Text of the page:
Jay Pharoah was still only 22-years-old when he was hired as a featured player on Saturday Night Live in 2010. Over the course of six seasons, Pharoah went from a go-to impressionist – from his dead-on Barack Obama and Denzel Washington, to a surreal Shaquille O’Neal – to writing sketch material like the music parody “What Does My Girl Say?” and, yes, the now famous (or infamous) “Hotline Bling” parody that features Donald Trump dancing to Drake.
One of the tricks of Saturday Night Live is that it’s difficult, at least at first, for comedians with a background in stand-up to adjust. At SNL you’re expected to write your own material and stand-ups are thrown in there and told to do something they’ve never done before. It’s like someone who drives a car really well to all of a sudden be told to build a car. It’s possible to learn, but it takes some time. And Pharoah did learn how to play the game, appearing more and more frequently on the show as he became one of its stars. (Though during his last season we didn’t see his Obama at all other than a brief cameo in a Lonely Island sketch. Pharoah takes us through what he thinks happened.)
When I first met Pharoah in 2012, the first words he said to me were, “You don’t like my Principal Frye sketch.” I bring this up now because the thing I’ve learned about Pharoah over the years is that he is driven, even enough to call out a critic who didn’t like one of his signature sketches. (For the record, I did come around on it.) Any time I’d randomly run into him over his years at SNL — Pharoah has a superpower of being basically everywhere — the conversation was always some form of, “Watch out, you won’t believe what I have coming up.” It’s probably no coincidence that Pharoah changed his stage name to “Pharoah,” from Farrow, because there’s little doubt that he would like to rule the world if he could. When he was let go from SNL before the 2016-2017 season, of course this would just drive him even more.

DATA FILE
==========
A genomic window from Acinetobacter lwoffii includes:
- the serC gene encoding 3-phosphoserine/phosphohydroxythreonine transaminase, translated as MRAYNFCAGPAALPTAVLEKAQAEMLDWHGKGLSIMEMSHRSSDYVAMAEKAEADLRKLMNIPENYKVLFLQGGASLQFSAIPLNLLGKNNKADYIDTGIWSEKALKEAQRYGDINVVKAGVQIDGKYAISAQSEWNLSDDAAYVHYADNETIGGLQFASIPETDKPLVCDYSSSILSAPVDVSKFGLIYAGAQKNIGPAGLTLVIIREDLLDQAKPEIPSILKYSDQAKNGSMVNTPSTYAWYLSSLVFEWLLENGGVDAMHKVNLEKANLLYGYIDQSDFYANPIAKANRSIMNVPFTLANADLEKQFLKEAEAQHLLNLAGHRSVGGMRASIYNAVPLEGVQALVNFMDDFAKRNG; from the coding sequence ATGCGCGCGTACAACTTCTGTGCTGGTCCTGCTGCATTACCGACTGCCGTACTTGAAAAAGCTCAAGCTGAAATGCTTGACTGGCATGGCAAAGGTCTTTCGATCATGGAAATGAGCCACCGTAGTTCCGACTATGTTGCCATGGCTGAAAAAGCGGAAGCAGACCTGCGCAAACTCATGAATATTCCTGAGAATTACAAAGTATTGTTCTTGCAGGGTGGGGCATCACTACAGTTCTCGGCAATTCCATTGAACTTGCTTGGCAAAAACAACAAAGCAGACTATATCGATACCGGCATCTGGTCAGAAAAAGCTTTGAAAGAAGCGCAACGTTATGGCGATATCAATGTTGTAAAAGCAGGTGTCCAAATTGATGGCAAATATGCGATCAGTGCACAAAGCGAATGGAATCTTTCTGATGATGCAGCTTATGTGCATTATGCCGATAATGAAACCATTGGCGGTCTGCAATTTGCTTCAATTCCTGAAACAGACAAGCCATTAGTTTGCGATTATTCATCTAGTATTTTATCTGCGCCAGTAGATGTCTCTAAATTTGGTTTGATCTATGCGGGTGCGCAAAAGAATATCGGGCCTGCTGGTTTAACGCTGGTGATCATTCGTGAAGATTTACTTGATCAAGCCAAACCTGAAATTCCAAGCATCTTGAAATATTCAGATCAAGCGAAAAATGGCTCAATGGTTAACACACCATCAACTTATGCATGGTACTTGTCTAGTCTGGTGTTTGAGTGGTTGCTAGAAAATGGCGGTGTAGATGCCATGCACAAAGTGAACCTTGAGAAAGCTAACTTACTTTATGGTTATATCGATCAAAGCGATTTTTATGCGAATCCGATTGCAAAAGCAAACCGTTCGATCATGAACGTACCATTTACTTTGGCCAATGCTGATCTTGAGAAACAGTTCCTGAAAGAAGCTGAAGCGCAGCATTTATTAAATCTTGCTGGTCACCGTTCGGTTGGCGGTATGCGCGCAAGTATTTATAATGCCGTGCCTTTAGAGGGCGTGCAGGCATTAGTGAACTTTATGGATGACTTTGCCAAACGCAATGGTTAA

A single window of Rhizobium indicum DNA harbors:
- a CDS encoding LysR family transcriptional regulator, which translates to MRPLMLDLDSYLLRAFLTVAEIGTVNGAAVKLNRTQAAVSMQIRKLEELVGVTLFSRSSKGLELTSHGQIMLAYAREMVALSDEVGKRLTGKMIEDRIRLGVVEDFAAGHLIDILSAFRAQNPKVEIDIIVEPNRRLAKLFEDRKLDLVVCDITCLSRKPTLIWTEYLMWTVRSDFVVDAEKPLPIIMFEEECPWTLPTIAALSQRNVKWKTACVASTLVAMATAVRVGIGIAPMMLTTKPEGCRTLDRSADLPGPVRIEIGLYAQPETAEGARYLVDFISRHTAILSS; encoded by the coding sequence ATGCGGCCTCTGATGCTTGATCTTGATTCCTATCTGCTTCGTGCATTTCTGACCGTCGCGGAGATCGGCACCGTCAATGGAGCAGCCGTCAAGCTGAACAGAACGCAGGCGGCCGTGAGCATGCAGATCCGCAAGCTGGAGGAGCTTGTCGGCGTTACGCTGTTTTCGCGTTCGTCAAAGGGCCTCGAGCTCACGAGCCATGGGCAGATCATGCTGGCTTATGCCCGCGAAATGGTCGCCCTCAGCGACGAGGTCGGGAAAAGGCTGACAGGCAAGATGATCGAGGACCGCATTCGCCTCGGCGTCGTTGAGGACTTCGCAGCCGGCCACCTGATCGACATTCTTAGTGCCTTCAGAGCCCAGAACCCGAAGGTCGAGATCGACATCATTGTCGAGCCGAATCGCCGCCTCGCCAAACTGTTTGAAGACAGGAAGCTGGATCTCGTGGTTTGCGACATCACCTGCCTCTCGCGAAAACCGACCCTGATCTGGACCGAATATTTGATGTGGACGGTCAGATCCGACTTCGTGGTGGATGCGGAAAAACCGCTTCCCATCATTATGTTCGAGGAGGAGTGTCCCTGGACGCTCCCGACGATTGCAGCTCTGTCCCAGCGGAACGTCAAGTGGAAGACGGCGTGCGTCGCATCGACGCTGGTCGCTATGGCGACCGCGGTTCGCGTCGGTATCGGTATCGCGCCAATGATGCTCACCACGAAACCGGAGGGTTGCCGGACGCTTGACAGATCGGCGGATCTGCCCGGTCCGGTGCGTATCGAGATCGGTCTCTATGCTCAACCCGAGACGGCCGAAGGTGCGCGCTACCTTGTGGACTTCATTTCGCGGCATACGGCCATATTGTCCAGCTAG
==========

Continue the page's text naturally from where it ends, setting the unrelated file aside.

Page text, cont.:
Now Pharoah is co-starring in Steven Soderbergh’s Unsane, a movie billed as a “psychological thriller,” which is true, but would also qualify as a straight-up horror movie. Claire Foy plays Sawyer, a woman who has recently moved to a new city to start her life over after unsuccessfully trying to stop a man from stalking her. Still feeling the effects, she seeks psychological help and winds up being committed to a private institution that is running an insurance scam – keeping patients there longer than they need to be until their insurance dries up. Pharoah plays Nate, a fellow institutionalized patient who is an undercover journalist, working on a big story about this institution, who eventually befriends Sawyer. But then a new orderly (Joshua Leonard) starts at the institution who looks a lot like Sawyer’s stalker. But even Sawyer, on a cocktail of drugs and paranoia, can’t be 100 percent sure at first. Soderbergh shot this film on an iPhone, which just brings an extra layer of weirdness to the film.
The now 30-year-old Pharoah is quite excited about Unsane, and he should be. (Read our review of the film here.) It’s a different kind of role for him and even Pharoah didn’t know his part would be quite this big. As he says ahead, he didn’t even realize how substantial his role was until he saw the credits.
I haven’t randomly run into you in a while.
Yeah, dude, I’m on the West Coast, man.
Well, I guess that’s why.
It would be a little bit hard to see me in New York.
You’re keeping busy.
Oh my God, yeah. Like nobody’s business. It’s all good.
And now you’re in a Steven Soderbergh movie.
I couldn’t believe it either. I couldn’t believe that Soderbergh had reached out and he had a part for me in his movie. I couldn’t believe it.
He came to you?
Yeah, yeah. It was, “Hey, Steven Soderbergh’s doing this movie, he wants you to be a part of it. Read the script. If you like it, he’ll hit you up” I said, hell, yeah! I was like, are you kidding me? sex, lies, and videotape? Are you kidding me? Like, what? Fucking Ocean’s? Are you kidding me? Oh my goodness.
You need to get in his crew where you’re in all his movies.
I know. I was like, man, I could be in the Soderbergh camp, man. I hope I do 40 films with him. I’m like the new Don Cheadle. Let’s do that.
You could be the new Matt Damon.
[Laughs.] That’s right, man! It would be so sweet. Wouldn’t it be nice? I hope. Dude, I was so happy when I actually did see the movie. I knew I had a prolific part in the film, of course, because I was in it a lot…
Always a good sign.
Yeah, always a good sign. And then when I saw the names and the credits, I said, wait, my name came up third? Oh snap, son.